Clayton Patterson has been photographing New York’s Lower East Side since the early 1980s. His images reflect both the unrest and the chaos that gripped the community in the 1980s and 1990s as well as the beauty and diversity of the people who lived there during those years. Patterson’s archive is raw and real, a record of a neighborhood that has undergone drastic change in recent years. Explore Parts Unknown’s Cengiz Yar spoke with Patterson about his work and the neighborhood that has inspired it.
Cengiz Yar: What was the Lower East Side like in the 1980s?
Clayton Patterson: It was like a war zone. The night we moved in, in 1983, a guy got shot across the street. That was a “welcome to the neighborhood” kind of moment.
There were bonfires on Avenue A so big the buses couldn’t pass. The cops and the people threw bottles at each other—whole streets would be covered in hundreds of bottles. I saw people get shot, stabbed, beaten, all kinds of things. It was also one of the most notorious drug neighborhoods in the world, because it was connected to all the bridges and the Holland Tunnel.
But it was also very affordable. It was a mixed community, with Hispanics, blacks, Jews, and artists. It was near Wall Street, so you had all of these different people coming down here and buying drugs.
So there was an element of danger and street life which I was really interested in.
Yar: How did you go about photographing people?
Patterson: I would take pictures of people hanging out at the front door of my building a lot—it was often neighborhood kids. I got to know the drug dealers and a lot of the “dangerous people” in the neighborhood by taking their pictures. Then I would get these 3 ½-by-5-inch prints and put them on display in my window for everyone to see, like a gallery.
I photographed kids as they grew up. They loved to come by and see their picture in the window. It was always important for me to make it fun, so just before I would take their picture, I’d say something to shock them, like [tell them to swear]. I would snap the photo just as they cracked a smile. I did this because I didn’t want to create a situation where someone looked harder than someone else, or else all of a sudden we would have had fights. My door was neutral territory.
Some of those kids went on to get jobs in the computer world, some became DJs, and some of them murdered people.
Yar: The neighborhood has changed a lot since then. Do you still like documenting it?
Patterson: The thing is, it’s always changing. Now I’m kind of playing the end game. I still have the passion and love for it, but now I’m also interested in doing books. I’m working on a tattoo history of New York now.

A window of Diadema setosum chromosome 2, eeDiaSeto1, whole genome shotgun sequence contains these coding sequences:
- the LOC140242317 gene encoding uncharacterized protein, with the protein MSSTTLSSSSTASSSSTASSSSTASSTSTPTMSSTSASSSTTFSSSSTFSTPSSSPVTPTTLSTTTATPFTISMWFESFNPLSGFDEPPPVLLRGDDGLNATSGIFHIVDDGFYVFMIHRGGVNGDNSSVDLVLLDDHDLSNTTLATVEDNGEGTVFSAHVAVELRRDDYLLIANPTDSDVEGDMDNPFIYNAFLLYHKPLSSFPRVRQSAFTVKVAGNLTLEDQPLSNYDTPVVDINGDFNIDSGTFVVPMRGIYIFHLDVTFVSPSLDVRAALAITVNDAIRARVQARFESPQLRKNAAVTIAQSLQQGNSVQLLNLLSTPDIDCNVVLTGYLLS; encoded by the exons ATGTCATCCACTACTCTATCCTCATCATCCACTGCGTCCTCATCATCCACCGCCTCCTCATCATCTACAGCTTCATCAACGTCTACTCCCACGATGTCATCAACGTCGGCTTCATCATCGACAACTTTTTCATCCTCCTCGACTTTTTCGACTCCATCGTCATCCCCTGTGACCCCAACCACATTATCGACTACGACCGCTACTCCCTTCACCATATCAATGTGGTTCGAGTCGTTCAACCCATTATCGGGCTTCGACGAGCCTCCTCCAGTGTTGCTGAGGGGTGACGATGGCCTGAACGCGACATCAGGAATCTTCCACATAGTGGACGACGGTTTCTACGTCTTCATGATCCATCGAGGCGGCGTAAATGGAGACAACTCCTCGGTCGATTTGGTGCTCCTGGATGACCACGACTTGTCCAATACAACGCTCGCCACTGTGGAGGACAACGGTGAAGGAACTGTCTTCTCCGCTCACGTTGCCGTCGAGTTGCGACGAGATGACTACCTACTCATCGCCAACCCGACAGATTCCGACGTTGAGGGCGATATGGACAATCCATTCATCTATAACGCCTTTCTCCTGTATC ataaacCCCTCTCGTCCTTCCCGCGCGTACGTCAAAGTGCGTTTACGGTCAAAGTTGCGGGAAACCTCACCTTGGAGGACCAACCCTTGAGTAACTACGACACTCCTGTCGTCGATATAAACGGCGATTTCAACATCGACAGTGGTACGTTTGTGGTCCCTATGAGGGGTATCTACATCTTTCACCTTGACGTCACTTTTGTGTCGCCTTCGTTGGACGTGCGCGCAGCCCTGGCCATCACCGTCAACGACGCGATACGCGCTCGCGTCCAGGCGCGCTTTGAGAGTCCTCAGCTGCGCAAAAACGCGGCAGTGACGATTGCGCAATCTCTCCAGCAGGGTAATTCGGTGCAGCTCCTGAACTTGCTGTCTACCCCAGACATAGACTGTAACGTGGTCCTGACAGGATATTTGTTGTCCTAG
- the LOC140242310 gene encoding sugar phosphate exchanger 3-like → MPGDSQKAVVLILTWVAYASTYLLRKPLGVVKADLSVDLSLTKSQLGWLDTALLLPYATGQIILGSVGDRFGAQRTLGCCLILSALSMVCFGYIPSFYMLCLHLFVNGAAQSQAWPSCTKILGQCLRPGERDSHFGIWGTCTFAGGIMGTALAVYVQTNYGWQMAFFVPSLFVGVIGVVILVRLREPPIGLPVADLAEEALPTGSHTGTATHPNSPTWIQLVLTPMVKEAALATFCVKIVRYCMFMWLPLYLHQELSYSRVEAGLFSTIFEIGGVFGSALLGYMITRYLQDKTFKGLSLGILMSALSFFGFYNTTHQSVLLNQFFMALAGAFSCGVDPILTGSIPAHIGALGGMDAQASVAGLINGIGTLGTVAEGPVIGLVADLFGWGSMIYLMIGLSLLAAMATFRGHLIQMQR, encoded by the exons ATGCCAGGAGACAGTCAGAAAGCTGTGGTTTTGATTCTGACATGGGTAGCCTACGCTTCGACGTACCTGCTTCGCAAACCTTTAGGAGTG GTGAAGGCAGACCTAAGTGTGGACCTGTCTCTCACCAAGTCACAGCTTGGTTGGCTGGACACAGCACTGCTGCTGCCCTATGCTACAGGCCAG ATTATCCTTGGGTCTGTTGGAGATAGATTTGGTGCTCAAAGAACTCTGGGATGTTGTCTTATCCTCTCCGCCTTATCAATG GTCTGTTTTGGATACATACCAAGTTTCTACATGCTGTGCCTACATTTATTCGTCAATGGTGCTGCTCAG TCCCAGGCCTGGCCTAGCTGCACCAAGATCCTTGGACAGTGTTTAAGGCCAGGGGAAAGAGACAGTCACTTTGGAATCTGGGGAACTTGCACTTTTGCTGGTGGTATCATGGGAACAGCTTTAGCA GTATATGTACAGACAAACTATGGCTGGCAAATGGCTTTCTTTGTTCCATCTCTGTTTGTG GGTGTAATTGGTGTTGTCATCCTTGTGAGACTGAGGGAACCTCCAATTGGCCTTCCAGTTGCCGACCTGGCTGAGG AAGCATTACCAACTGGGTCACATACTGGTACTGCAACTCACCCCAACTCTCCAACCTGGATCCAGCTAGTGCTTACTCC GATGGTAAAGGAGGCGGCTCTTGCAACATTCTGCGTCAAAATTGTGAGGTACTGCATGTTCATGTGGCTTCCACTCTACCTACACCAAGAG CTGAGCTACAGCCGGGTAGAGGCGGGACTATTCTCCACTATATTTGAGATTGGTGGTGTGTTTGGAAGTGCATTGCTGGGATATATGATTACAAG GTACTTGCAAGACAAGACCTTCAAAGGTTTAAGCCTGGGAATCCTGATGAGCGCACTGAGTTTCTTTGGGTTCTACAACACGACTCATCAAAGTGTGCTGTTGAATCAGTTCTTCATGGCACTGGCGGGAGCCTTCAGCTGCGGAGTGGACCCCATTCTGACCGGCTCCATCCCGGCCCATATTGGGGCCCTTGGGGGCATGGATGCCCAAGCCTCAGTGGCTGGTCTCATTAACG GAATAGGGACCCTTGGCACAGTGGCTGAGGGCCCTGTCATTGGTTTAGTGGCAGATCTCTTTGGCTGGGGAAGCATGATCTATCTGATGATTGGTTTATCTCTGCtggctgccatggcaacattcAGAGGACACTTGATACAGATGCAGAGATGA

Yar: How has photography changed since you got started?
Patterson: There’s so much documentation now. I’m a fan of looking at work on Facebook—there are some extraordinary photographers out there.
It still has magic to it. I think it’s just like cooking. Some people can snap that image into place and make it happen, and 90 percent of people can’t.
Yar: You work in a lot of mediums, including etching, drawing, sculpture, and documentary film. Do you consider yourself primarily a photographer?
Patterson: I don’t consider myself a photographer. I’m a guy who takes pictures, and in the end I think I’ll eventually make my mark in the photography world. But I’m just a guy who takes pictures. Richard Avedon is a photographer. I’m not him.
I’m pretty famous for my wild style and coverage of the [1988 Tompkins Square] riots. It’s not about being the most gifted photographer in the world—what you’ve got to have is passion. You have to show up, and you have to do it.
Yar: Did you have any big confrontations when you were shooting?
Patterson: My biggest confrontations were always with the cops. I got arrested like 13 times, had teeth knocked out, was knocked unconscious. But I never did hate the police or anything. I was doing my thing; they were doing their thing.
For us to be fighting against each other in a way is stupid, because they’re not benefiting from [gentrification] either. I know that their view of what we’re doing is totally different, and they have a view of society that’s different than mine; but the end result is that there’s no place for them, either. We’re all working class. It’s unfortunate we’re fighting against each other. I understand the ideological differences, but the reality is that they’re working class just like everybody else.
Yar: How would you describe the neighborhood now?
Patterson: Bloomberg brought in this corporate world. Now you have 7-Elevens, Dunkin Donuts, Starbucks, Target, Kmart—all of these big corporate entities that forced out family-owned businesses. Now the only businesses that can survive in this neighborhood are bars, and it’s just a drunken mess here every weekend. The streets are filled with kids of privilege—a lot of times white—just drunk and puking their guts out on the street. If you want to see Brett Kavanaugh in his youth, come down here.
Yar: This neighborhood used to be known as a haven for artists. How has that changed?
Patterson: You can no longer come here and be an artist. If you want to be an artist nowadays, you’ve got to have three jobs and do art on the side—if you’re lucky.
Back then you could work two nights in a bar and have enough time and money to work on your own projects. And so many creative people came out of that period. I lived the American dream. I mean, for who I wanted to be in life, I lived it. I had that in New York.
This conversation has been edited and condensed.